New 3D Perception: Autonomous Lift Trucks Must Never Compromise Accuracy

New 3D Perception: Autonomous Lift Trucks Must Never Compromise Accuracy
New 3D Perception: Autonomous Lift Trucks Must Never Compromise Accuracy

Automation must never compromise accuracy particularly in fast-moving consumer goods warehouses and distribution centers. Autonomous lift trucks, also called autonomous forklifts or autonomous reach trucks, are gaining that accuracy through 3D camera technology, which gathers 20-30 times more data than 2D perception to deliver higher pick/drop accuracy (+/-10mm).

Autonomous lift trucks are most valuable in the manufacturing, distribution and 3PL environment when embedded with infrastructure-free navigation technology. After a decade of research and development, the best-in-class types of these autonomous vehicles use 3D cameras to pick and drop pallets safely. Recognition is based on the 3D shape of the pallet—it considers the inside of the pallet, not just the front—and it recognizes and works with all pallet types. The reach robot on these vehicles drives cost savings and quality improvements. Pick and drop from conveyors, gravity racks, and mobile racks add to numerous application possibilities.

Autonomous forklift aisle space and performance

Companies using wide aisle forklifts (a sit-down counterbalanced truck), generally require aisles to be 12-13 feet wide for standard 48-inch pallets.Narrow aisle trucks allow the aisles to be 9.5 feet wide, and for very narrow aisle (VNA) trucks they can be 6 feet or less.

Some of the additional autonomous lift truck features must include a 2D barcode reader because it triggers custom actions upon scanning and ensures product traceability. There are also energy options needed from standard lead-acid or TPPL utilizing fast charging technology.

Because of the wide variety of designs in 3PLs and plant floors, load overhang detection helps to continuously monitor load size and position during a pick/drop process. A curtain laser automatically and dynamically must be able to detect an obstacle at ground level (or at any height) maintaining optimal safety conditions.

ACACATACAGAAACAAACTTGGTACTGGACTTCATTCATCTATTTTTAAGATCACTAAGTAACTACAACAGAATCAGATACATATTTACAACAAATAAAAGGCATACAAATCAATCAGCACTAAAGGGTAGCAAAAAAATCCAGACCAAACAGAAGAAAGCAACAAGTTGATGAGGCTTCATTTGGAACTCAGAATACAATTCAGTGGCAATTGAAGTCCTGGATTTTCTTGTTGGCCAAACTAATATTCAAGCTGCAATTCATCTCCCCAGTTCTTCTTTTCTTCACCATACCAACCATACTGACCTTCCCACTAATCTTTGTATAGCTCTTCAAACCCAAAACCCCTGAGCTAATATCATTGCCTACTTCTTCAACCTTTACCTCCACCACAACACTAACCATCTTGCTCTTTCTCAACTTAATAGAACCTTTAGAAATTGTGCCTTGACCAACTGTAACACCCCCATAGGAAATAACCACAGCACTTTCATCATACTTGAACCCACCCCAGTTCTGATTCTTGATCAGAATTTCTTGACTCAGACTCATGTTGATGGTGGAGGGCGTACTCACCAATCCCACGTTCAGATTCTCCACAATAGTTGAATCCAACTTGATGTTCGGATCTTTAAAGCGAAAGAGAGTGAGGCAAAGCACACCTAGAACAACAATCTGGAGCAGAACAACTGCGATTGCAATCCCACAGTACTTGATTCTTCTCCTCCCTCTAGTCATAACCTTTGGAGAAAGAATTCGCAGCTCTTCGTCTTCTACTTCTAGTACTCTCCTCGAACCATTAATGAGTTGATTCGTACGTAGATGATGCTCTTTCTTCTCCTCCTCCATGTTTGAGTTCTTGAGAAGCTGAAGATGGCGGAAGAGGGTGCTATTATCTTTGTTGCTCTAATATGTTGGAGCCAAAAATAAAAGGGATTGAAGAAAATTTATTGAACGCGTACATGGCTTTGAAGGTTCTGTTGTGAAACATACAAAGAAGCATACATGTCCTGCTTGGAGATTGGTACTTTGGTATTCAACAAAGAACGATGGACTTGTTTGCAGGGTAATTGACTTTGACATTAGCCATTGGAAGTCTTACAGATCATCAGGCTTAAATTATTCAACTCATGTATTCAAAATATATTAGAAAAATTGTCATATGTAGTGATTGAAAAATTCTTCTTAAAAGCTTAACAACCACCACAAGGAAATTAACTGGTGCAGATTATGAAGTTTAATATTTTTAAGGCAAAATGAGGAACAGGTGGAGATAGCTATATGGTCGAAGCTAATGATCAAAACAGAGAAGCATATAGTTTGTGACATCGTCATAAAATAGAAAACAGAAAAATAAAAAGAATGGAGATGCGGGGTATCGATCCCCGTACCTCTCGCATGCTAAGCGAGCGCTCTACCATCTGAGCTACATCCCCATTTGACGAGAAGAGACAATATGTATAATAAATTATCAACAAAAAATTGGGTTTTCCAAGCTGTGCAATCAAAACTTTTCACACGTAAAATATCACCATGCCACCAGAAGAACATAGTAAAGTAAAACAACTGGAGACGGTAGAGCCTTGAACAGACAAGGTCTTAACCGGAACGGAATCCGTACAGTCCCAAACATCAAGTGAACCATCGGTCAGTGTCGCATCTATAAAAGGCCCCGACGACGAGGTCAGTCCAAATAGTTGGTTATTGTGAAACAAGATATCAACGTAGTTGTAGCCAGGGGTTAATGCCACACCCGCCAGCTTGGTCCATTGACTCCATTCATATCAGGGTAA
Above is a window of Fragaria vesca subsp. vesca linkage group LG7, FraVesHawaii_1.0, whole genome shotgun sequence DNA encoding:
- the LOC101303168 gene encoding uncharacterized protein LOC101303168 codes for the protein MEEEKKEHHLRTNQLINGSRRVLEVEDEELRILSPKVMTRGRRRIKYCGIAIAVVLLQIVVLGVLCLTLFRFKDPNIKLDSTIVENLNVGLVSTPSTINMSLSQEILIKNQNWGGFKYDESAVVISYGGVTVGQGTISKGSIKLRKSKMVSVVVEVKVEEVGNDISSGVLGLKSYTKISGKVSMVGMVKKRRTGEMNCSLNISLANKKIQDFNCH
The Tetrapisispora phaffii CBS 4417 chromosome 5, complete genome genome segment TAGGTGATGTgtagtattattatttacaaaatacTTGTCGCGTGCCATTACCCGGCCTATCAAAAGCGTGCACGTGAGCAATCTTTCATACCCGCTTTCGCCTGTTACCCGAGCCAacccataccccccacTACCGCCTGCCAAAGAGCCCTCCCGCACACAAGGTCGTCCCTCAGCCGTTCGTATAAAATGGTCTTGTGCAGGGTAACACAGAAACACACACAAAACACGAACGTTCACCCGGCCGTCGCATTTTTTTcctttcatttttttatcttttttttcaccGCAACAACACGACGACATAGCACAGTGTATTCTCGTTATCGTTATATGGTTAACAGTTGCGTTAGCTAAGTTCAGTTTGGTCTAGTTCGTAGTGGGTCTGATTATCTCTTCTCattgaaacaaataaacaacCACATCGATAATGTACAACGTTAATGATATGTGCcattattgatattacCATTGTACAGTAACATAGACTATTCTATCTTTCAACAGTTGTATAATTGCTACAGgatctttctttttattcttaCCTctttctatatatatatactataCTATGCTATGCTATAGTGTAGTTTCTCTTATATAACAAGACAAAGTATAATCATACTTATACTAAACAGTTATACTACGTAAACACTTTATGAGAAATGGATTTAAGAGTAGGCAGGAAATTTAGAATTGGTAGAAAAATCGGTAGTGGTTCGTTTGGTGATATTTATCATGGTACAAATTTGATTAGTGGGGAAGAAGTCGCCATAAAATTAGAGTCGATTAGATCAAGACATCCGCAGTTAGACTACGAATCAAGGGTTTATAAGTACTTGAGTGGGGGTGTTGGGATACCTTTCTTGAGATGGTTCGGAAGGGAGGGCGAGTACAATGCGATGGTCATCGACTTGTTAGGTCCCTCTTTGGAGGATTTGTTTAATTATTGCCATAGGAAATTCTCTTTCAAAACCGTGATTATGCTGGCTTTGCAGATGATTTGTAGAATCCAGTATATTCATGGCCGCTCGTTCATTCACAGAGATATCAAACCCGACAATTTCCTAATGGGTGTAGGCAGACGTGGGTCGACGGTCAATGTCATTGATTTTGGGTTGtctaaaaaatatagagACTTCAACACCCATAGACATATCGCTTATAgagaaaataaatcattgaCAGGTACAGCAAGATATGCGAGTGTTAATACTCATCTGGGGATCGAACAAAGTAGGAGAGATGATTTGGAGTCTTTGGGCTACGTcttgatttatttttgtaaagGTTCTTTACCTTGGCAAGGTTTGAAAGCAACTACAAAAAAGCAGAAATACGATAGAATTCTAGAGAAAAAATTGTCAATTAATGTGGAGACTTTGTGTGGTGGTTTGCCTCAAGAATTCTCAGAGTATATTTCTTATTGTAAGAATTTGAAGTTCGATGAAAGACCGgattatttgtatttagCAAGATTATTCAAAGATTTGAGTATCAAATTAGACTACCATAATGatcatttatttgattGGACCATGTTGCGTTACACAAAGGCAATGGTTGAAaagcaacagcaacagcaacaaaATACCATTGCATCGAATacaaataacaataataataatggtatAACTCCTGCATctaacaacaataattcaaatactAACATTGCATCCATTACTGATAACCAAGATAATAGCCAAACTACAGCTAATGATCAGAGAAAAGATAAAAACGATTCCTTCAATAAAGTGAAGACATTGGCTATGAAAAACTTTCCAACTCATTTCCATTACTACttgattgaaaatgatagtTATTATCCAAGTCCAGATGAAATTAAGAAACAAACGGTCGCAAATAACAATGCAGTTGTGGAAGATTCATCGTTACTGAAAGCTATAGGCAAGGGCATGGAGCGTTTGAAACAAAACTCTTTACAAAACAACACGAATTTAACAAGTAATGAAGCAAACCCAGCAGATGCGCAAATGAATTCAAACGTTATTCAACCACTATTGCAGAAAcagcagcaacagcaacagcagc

The wheelbase of a lift truck is the same length as a normal counter-balance forklift; however, the body is more compact. When lifting a load, a reach truck moves the load back within the wheelbase. Less of the load is protruding from the reach truck, allowing it to work in much narrower aisles.

Turret type forklifts are used for operator pallet put-away and retrieval as well as order picking (case picking). A reach truck is designed for use in warehouses or 3PLs requiring high stacking in very narrow aisles.

Few autonomous lift trucks offer integration of lasers into the chassis which make the design compact and optimizes the minimum aisle space required.

Facility layout optimization and space savings

Increasingly narrow aisle widths must be navigated allowing facility layout optimization and space savings. The autonomous lift trucks interface with machines, conveyors, WMS, and ERP software for full integration within existing operations. Perhaps automation can best be quantified using lift trucks because load movements are up to 55% faster, dramatically increase throughput.

About The Author

John Hayes is the director of sales for Balyo USA. Hayes is a widely-respected thought leader for the manufacturing, distribution, logistics and materials handling industries. For more than twenty years Hayes has been evaluating, designing, developing, and implementing innovative technology solutions, with a particular focus in the AGV (automated guided vehicle) and AMR (automated mobile robots) space. Hayes is a Supply & Demand Chain Executive "Pros to Know" recipient. Contact Hayes at [email protected] or on LinkedIn.

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